the derivative of tan^3(sqrt(x))
is 3tan^2(sqrt(x))2tan(sqrt(x))
?
I am asking in an attempt to actually find this derivative http://screencast.com/t/1uOEBG1WH

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- Christos

- chestercat

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- Christos

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- Luigi0210

Chain rule:

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## More answers

- Luigi0210

F(g(x))=F'(g(x))*G'(x)

- Christos

So the question is: is my statement in the first post correct , if no why not?

- e.mccormick

Now, you have three functions going on there. Do you see that part?

- Christos

Honestly I have no idea what's going on , the most difficult thing I ever had to differentiate

- Christos

- e.mccormick

Lets rewrite it.\[\tan^3(\sqrt{x})=[tan(x^{\frac{1}{2}})]^3\]Does that help you see three functions?

- Christos

hold on

- e.mccormick

that last part is just product rule, so not that hard to do once you know the derivative of this part.

- Christos

uhm I dunno how you define a function, I cant count it

- Christos

tan is a function, x with this power is a function, the third?

- e.mccormick

Any time x has something done to it, it can be seen as a new function.

- e.mccormick

The whole thing to the 3rd power is the 3rd.

- Christos

alright and then?

- e.mccormick

So, you ever seen the chain rule applied multiple times?

- Christos

just twice

- Christos

now it needs three times?

- zepdrix

The setup will be the same as the last problem ms christos :o
\[\large y=\sqrt{x}\tan^3\sqrt{x}\]
\[\large y'=\color{royalblue}{(\sqrt{x})'}\tan^3\sqrt{x}+\sqrt{x}\color{royalblue}{(\tan^3\sqrt{x})'}\]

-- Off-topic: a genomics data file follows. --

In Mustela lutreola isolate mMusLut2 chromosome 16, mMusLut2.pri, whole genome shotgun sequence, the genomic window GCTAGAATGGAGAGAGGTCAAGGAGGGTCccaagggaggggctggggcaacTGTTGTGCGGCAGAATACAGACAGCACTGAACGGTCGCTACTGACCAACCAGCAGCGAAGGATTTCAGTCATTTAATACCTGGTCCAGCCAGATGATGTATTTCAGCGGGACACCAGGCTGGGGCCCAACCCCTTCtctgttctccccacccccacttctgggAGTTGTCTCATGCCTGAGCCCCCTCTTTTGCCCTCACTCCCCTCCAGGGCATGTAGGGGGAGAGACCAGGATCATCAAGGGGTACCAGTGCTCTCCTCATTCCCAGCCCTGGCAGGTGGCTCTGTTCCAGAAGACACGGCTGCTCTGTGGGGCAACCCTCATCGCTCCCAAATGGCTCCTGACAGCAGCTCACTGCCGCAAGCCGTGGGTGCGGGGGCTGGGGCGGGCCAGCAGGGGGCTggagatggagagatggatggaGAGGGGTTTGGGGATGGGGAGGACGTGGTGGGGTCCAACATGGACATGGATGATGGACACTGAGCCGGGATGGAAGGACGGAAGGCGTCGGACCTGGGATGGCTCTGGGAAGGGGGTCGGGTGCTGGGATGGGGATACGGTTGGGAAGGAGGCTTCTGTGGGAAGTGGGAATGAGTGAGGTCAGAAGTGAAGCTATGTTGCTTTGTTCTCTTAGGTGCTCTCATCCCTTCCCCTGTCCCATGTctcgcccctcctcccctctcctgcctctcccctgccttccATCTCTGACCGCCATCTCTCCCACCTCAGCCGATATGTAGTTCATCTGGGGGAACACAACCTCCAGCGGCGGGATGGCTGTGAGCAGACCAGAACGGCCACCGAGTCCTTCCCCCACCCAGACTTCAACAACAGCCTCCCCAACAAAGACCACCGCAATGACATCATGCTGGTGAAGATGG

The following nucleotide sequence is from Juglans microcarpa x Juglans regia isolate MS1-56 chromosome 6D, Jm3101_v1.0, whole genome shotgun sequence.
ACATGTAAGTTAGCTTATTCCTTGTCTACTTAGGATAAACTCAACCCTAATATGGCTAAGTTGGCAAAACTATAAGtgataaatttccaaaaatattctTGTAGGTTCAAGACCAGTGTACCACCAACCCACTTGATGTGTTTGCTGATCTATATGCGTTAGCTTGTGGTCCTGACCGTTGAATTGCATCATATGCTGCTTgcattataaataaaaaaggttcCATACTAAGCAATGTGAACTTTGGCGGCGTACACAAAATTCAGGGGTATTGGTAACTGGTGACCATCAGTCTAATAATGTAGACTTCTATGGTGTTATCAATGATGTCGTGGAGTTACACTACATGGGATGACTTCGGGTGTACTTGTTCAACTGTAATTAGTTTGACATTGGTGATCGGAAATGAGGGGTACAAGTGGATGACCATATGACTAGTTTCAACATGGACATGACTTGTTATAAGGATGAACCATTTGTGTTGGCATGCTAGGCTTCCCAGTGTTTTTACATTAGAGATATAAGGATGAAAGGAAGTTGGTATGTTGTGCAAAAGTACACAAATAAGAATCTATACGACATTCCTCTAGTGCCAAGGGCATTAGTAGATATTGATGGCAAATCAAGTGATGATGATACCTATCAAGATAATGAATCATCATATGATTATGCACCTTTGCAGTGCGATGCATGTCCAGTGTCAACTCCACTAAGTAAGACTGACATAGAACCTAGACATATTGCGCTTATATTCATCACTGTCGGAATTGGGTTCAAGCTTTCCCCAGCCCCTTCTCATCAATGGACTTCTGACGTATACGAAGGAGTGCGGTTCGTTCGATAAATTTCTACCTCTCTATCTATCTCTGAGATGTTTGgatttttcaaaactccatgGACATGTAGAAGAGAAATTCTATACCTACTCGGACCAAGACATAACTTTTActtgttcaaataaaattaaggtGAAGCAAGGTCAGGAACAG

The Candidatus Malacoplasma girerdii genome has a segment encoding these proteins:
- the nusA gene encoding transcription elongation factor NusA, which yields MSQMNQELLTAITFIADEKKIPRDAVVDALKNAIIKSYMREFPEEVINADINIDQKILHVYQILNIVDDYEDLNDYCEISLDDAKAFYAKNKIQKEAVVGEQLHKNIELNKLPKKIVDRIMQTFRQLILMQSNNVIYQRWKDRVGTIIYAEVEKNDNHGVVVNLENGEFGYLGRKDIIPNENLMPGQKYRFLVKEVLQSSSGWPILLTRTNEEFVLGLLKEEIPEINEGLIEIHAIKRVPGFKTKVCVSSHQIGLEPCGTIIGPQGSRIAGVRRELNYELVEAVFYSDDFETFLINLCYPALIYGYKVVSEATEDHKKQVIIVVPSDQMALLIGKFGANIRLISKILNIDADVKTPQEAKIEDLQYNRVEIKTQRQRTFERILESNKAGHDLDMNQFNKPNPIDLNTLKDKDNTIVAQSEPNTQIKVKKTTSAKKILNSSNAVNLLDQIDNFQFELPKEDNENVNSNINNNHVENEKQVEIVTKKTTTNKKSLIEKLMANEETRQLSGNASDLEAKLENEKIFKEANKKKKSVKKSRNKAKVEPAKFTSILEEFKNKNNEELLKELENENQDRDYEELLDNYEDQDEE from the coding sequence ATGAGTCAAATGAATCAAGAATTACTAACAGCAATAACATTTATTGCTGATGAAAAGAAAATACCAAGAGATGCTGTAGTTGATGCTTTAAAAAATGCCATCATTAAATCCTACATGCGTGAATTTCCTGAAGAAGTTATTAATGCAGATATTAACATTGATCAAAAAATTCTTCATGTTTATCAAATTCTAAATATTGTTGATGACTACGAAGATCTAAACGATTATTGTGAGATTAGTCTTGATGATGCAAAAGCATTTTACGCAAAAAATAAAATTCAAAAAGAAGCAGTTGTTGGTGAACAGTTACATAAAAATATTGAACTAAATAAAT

Remember how we did that? Product rule setup.

- Christos

that gets me (x^(-1/2)tan^3(sqrt(x)))/2 + sqrt(x)3(tan^2(sqrt(x))2tan(sqrt(x))
?

- e.mccormick

\(d/dx~ h(f(n))=h'(f(n))f'(n)\)
But what if n=g(x)? Then f'(n) is another chain rule!
\(d/dx~ f(g(x))=f'(g(x))g'(x)\)
When I put the two together:
\(d/dx~ h(f(g(x)))=h'(f(g(x)))f'(g(x))g'(x)\)

- zepdrix

\[\large y'=\color{orangered}{(\frac{1}{2}x^{-1/2})}\tan^3\sqrt{x}+\sqrt{x}\color{royalblue}{(\tan^3\sqrt{x})'}\]Hmm, your first derivative looks correct, let's see if we can figure out what's going on with the other one.

- Christos

ok

- zepdrix

Let's just look at the blue term for now,\[\large \color{royalblue}{(\tan^3\sqrt x)'}\]
So the outermost function is (something) cubed. Applying the power rule and chain rule gives us,\[\large 3(\tan^2\sqrt x)\color{royalblue}{(\tan\sqrt x)'}\]Three came down, giving us a 2 exponent, then we apply the chain rule.
Remember the derivative of tangent?\[\large 3(\tan^2\sqrt x)(\sec^2\sqrt x)\color{royalblue}{(\sqrt x)'}\]
Are you following my notation ok?
The blue terms are ones that we need to take a derivative of.
They keep showing up due to the chain rule.

- e.mccormick

A lot of people like to start at the inner most function, and work their way out. It is not a bad choice because it works well for multiple chain rules. Or work from outer in. However, as zepdrix points out, there is a problem with part of what you did for a derivative. What is the derivative of tangent?
hmm.. he got it as I was typing in my word processor. LOL

- zepdrix

oh my bad hehe c:

- e.mccormick

np. It all works. Not like we are contradicting each other. LOL. I have had that happen.

- Christos

I see how it goes now, lets see what I can do about this

- e.mccormick

go team go! (Well, a team of 1....)

- Christos

(x(-1/2)/2)*tan^3(sqrt(x))+(3sqrt(x)tan^2(sqrt(x))sec^2(sqrt(x))x(-1/2))/2
oh boy

- Christos

the second "(" count it as a "^"

- Christos

(x^(-1/2)/2)*tan^3(sqrt(x))+(3sqrt(x)tan^2(sqrt(x))sec^2(sqrt(x))x(-1/2))/2

- Christos

(x^(-1/2)/2)*tan^3(sqrt(x))+(3sqrt(x)tan^2(sqrt(x))sec^2(sqrt(x))x^(-1/2))/2

- zepdrix

\[\large y'=\color{orangered}{(\frac{1}{2}x^{-1/2})}\tan^3\sqrt{x}+\sqrt{x}\color{orangered}{(\large 3\tan^2\sqrt x)(\sec^2\sqrt x)(\frac{1}{2}x^{-1/2})}\]
yah it looks like you did it correctly. :) should probably be simplified down a smidge though.

- Christos

ty bro

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